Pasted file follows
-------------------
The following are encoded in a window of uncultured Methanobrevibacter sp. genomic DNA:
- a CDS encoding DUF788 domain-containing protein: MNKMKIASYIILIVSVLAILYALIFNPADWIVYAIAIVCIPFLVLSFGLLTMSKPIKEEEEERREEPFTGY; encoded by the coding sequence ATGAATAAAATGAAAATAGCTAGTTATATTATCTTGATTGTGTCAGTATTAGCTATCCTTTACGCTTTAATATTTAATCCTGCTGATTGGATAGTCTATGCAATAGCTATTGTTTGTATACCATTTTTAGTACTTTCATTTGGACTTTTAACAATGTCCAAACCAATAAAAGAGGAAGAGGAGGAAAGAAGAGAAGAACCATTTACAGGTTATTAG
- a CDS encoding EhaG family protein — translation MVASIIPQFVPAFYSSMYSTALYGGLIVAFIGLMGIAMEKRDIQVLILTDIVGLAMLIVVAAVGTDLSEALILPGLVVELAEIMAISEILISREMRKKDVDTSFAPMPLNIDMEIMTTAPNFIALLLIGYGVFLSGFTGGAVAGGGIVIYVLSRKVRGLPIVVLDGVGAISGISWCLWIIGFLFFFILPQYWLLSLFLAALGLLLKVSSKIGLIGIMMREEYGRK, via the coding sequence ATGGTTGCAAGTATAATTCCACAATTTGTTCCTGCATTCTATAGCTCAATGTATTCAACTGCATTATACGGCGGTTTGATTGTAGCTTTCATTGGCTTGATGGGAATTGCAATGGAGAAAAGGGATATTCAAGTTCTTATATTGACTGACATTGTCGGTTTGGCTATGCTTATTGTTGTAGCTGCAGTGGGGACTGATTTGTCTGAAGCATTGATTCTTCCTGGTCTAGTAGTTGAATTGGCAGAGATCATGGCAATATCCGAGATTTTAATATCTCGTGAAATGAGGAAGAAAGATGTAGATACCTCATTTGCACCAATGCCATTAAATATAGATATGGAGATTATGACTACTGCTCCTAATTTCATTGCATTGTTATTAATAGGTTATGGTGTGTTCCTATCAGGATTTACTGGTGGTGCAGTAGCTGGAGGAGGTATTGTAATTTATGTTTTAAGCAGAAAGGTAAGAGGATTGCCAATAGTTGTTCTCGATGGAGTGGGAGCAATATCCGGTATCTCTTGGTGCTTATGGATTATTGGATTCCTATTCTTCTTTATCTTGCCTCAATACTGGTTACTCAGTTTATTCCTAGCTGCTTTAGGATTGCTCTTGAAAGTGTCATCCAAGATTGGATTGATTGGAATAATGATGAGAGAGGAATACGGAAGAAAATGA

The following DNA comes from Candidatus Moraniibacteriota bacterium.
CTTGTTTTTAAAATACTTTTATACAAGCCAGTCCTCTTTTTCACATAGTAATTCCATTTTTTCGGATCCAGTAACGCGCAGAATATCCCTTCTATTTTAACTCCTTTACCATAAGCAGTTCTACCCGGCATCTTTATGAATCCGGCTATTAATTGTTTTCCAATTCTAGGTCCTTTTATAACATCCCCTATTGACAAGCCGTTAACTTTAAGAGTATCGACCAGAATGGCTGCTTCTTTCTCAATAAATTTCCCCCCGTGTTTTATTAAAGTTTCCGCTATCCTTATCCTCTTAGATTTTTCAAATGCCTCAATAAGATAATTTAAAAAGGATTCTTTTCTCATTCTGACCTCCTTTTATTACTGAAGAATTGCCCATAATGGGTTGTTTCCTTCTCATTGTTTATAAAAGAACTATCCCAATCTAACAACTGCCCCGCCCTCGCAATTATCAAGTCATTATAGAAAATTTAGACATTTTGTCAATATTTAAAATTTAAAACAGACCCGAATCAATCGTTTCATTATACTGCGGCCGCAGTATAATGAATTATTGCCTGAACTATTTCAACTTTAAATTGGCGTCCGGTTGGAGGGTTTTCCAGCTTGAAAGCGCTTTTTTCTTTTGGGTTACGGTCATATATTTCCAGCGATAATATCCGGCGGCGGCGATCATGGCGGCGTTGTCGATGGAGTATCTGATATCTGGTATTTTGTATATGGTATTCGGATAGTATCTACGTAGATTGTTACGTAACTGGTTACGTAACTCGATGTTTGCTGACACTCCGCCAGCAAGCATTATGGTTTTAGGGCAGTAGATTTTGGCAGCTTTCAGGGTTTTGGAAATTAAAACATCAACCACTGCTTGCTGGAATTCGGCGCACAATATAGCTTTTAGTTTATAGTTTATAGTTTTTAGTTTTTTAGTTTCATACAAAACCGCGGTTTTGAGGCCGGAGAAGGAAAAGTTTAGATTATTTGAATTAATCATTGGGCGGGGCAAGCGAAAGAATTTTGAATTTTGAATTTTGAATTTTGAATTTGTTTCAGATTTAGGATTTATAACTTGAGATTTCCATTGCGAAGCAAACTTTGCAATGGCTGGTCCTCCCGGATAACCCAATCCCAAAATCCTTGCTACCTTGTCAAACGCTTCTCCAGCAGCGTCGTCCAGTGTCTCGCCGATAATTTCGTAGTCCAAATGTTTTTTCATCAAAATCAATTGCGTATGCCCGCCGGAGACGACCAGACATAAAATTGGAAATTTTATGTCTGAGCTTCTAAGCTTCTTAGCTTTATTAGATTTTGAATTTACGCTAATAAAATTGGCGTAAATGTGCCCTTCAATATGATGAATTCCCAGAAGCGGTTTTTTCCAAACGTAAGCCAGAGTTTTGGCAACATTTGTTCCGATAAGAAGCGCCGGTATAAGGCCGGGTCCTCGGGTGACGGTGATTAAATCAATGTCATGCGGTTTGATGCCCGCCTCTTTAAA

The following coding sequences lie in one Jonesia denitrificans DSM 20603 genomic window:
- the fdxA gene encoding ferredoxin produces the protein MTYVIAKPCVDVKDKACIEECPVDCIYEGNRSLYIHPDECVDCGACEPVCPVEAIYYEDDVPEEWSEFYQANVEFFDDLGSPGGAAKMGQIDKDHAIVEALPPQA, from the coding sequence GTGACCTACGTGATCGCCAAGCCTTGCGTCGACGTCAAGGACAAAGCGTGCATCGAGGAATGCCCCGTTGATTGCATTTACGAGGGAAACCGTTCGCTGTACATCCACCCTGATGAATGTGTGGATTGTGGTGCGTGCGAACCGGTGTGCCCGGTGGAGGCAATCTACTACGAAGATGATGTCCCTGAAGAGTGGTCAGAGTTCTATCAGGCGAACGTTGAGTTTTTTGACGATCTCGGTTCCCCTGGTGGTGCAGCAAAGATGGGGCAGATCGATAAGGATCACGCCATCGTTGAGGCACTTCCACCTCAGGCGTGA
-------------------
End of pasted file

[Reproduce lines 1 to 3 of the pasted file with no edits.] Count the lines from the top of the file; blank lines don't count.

The following are encoded in a window of uncultured Methanobrevibacter sp. genomic DNA:
- a CDS encoding DUF788 domain-containing protein: MNKMKIASYIILIVSVLAILYALIFNPADWIVYAIAIVCIPFLVLSFGLLTMSKPIKEEEEERREEPFTGY; encoded by the coding sequence ATGAATAAAATGAAAATAGCTAGTTATATTATCTTGATTGTGTCAGTATTAGCTATCCTTTACGCTTTAATATTTAATCCTGCTGATTGGATAGTCTATGCAATAGCTATTGTTTGTATACCATTTTTAGTACTTTCATTTGGACTTTTAACAATGTCCAAACCAATAAAAGAGGAAGAGGAGGAAAGAAGAGAAGAACCATTTACAGGTTATTAG
- a CDS encoding EhaG family protein — translation MVASIIPQFVPAFYSSMYSTALYGGLIVAFIGLMGIAMEKRDIQVLILTDIVGLAMLIVVAAVGTDLSEALILPGLVVELAEIMAISEILISREMRKKDVDTSFAPMPLNIDMEIMTTAPNFIALLLIGYGVFLSGFTGGAVAGGGIVIYVLSRKVRGLPIVVLDGVGAISGISWCLWIIGFLFFFILPQYWLLSLFLAALGLLLKVSSKIGLIGIMMREEYGRK, via the coding sequence ATGGTTGCAAGTATAATTCCACAATTTGTTCCTGCATTCTATAGCTCAATGTATTCAACTGCATTATACGGCGGTTTGATTGTAGCTTTCATTGGCTTGATGGGAATTGCAATGGAGAAAAGGGATATTCAAGTTCTTATATTGACTGACATTGTCGGTTTGGCTATGCTTATTGTTGTAGCTGCAGTGGGGACTGATTTGTCTGAAGCATTGATTCTTCCTGGTCTAGTAGTTGAATTGGCAGAGATCATGGCAATATCCGAGATTTTAATATCTCGTGAAATGAGGAAGAAAGATGTAGATACCTCATTTGCACCAATGCCATTAAATATAGATATGGAGATTATGACTACTGCTCCTAATTTCATTGCATTGTTATTAATAGGTTATGGTGTGTTCCTATCAGGATTTACTGGTGGTGCAGTAGCTGGAGGAGGTATTGTAATTTATGTTTTAAGCAGAAAGGTAAGAGGATTGCCAATAGTTGTTCTCGATGGAGTGGGAGCAATATCCGGTATCTCTTGGTGCTTATGGATTATTGGATTCCTATTCTTCTTTATCTTGCCTCAATACTGGTTACTCAGTTTATTCCTAGCTGCTTTAGGATTGCTCTTGAAAGTGTCATCCAAGATTGGATTGATTGGAATAATGATGAGAGAGGAATACGGAAGAAAATGA